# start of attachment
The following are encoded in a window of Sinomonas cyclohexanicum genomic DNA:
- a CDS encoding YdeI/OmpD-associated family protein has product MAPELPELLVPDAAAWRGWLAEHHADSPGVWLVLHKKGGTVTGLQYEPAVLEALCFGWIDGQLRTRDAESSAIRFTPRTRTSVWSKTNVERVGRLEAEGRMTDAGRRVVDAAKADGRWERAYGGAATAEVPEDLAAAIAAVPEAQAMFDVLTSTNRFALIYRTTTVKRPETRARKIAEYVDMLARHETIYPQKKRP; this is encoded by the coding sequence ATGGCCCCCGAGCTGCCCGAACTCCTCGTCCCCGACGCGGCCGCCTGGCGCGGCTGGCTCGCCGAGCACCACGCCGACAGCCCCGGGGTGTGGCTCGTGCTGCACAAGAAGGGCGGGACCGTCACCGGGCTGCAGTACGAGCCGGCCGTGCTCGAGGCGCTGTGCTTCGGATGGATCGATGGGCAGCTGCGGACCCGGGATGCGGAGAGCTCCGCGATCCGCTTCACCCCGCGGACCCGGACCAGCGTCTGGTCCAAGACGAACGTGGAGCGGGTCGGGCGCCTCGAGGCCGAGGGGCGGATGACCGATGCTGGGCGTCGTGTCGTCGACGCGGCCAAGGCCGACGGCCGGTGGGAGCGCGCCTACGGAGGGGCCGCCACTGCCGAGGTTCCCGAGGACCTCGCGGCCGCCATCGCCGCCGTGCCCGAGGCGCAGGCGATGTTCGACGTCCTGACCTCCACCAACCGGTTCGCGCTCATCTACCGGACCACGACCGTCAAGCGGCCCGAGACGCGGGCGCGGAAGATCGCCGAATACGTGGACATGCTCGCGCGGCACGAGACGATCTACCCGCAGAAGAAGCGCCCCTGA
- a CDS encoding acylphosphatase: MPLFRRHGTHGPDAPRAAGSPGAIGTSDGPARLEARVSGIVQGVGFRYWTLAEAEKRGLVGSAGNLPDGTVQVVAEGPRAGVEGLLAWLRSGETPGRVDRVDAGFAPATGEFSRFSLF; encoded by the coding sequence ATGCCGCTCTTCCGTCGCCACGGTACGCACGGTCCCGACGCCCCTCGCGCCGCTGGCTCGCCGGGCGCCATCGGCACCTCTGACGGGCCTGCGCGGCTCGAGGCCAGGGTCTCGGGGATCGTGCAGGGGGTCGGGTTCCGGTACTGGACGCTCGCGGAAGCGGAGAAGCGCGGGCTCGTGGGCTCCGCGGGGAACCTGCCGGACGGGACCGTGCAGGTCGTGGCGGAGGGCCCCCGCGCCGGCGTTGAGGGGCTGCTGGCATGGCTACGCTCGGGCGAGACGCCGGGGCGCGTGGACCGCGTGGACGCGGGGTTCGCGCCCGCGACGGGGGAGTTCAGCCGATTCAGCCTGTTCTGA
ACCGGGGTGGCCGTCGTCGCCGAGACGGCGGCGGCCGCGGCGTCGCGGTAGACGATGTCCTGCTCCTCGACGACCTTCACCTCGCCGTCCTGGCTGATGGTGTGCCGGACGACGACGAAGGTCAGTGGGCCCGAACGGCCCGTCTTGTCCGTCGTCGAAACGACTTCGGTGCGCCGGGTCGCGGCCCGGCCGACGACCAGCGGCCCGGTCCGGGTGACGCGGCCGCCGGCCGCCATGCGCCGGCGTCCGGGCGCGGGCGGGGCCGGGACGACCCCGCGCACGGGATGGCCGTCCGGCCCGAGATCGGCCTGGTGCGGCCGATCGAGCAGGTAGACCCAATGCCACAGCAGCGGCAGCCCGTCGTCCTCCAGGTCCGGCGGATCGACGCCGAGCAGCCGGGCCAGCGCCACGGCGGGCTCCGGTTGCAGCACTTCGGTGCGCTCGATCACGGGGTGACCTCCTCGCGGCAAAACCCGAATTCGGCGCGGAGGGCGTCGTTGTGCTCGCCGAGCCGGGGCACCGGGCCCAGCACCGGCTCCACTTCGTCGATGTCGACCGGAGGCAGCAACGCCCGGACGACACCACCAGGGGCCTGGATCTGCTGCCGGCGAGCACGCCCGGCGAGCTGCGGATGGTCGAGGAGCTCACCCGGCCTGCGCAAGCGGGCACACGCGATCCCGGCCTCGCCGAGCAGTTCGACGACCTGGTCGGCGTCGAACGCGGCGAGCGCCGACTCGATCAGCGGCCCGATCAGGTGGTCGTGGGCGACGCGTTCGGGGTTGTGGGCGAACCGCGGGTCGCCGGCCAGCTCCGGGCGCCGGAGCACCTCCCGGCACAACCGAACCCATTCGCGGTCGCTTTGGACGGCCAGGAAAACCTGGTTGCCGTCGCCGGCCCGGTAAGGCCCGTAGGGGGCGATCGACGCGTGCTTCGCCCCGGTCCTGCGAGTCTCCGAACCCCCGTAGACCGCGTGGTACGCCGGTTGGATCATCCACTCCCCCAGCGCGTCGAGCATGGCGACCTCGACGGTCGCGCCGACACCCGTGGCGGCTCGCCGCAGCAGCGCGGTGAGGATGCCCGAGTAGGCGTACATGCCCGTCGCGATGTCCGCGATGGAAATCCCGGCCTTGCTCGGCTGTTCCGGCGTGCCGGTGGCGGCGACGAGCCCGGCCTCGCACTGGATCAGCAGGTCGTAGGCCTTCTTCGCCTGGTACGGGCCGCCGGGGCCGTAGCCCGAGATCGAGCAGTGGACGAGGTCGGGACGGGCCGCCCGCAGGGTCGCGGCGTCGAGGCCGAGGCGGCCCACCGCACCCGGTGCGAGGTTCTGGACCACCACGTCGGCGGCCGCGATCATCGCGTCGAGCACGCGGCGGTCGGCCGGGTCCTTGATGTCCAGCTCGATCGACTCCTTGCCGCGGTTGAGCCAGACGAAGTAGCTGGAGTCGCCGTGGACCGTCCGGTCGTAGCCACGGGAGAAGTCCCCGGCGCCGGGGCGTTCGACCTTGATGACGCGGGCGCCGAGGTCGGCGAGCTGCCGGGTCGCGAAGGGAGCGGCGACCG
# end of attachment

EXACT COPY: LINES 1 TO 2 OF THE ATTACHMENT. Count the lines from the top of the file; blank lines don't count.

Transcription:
The following are encoded in a window of Sinomonas cyclohexanicum genomic DNA:
- a CDS encoding YdeI/OmpD-associated family protein has product MAPELPELLVPDAAAWRGWLAEHHADSPGVWLVLHKKGGTVTGLQYEPAVLEALCFGWIDGQLRTRDAESSAIRFTPRTRTSVWSKTNVERVGRLEAEGRMTDAGRRVVDAAKADGRWERAYGGAATAEVPEDLAAAIAAVPEAQAMFDVLTSTNRFALIYRTTTVKRPETRARKIAEYVDMLARHETIYPQKKRP; this is encoded by the coding sequence ATGGCCCCCGAGCTGCCCGAACTCCTCGTCCCCGACGCGGCCGCCTGGCGCGGCTGGCTCGCCGAGCACCACGCCGACAGCCCCGGGGTGTGGCTCGTGCTGCACAAGAAGGGCGGGACCGTCACCGGGCTGCAGTACGAGCCGGCCGTGCTCGAGGCGCTGTGCTTCGGATGGATCGATGGGCAGCTGCGGACCCGGGATGCGGAGAGCTCCGCGATCCGCTTCACCCCGCGGACCCGGACCAGCGTCTGGTCCAAGACGAACGTGGAGCGGGTCGGGCGCCTCGAGGCCGAGGGGCGGATGACCGATGCTGGGCGTCGTGTCGTCGACGCGGCCAAGGCCGACGGCCGGTGGGAGCGCGCCTACGGAGGGGCCGCCACTGCCGAGGTTCCCGAGGACCTCGCGGCCGCCATCGCCGCCGTGCCCGAGGCGCAGGCGATGTTCGACGTCCTGACCTCCACCAACCGGTTCGCGCTCATCTACCGGACCACGACCGTCAAGCGGCCCGAGACGCGGGCGCGGAAGATCGCCGAATACGTGGACATGCTCGCGCGGCACGAGACGATCTACCCGCAGAAGAAGCGCCCCTGA